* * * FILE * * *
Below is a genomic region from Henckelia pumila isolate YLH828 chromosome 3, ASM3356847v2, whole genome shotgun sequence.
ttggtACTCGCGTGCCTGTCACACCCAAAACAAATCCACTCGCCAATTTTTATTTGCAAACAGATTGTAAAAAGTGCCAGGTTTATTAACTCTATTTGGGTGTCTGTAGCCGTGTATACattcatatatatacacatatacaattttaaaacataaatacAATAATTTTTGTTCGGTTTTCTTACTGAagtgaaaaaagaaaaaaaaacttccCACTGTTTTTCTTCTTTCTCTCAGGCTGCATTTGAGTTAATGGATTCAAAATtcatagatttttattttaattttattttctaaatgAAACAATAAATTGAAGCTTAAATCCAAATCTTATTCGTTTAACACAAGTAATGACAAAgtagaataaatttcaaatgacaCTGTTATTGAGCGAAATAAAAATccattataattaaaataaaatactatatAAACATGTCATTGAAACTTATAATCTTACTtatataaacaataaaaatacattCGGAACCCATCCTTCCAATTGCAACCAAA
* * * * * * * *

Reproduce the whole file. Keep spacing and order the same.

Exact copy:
Below is a genomic region from Henckelia pumila isolate YLH828 chromosome 3, ASM3356847v2, whole genome shotgun sequence.
ttggtACTCGCGTGCCTGTCACACCCAAAACAAATCCACTCGCCAATTTTTATTTGCAAACAGATTGTAAAAAGTGCCAGGTTTATTAACTCTATTTGGGTGTCTGTAGCCGTGTATACattcatatatatacacatatacaattttaaaacataaatacAATAATTTTTGTTCGGTTTTCTTACTGAagtgaaaaaagaaaaaaaaacttccCACTGTTTTTCTTCTTTCTCTCAGGCTGCATTTGAGTTAATGGATTCAAAATtcatagatttttattttaattttattttctaaatgAAACAATAAATTGAAGCTTAAATCCAAATCTTATTCGTTTAACACAAGTAATGACAAAgtagaataaatttcaaatgacaCTGTTATTGAGCGAAATAAAAATccattataattaaaataaaatactatatAAACATGTCATTGAAACTTATAATCTTACTtatataaacaataaaaatacattCGGAACCCATCCTTCCAATTGCAACCAAA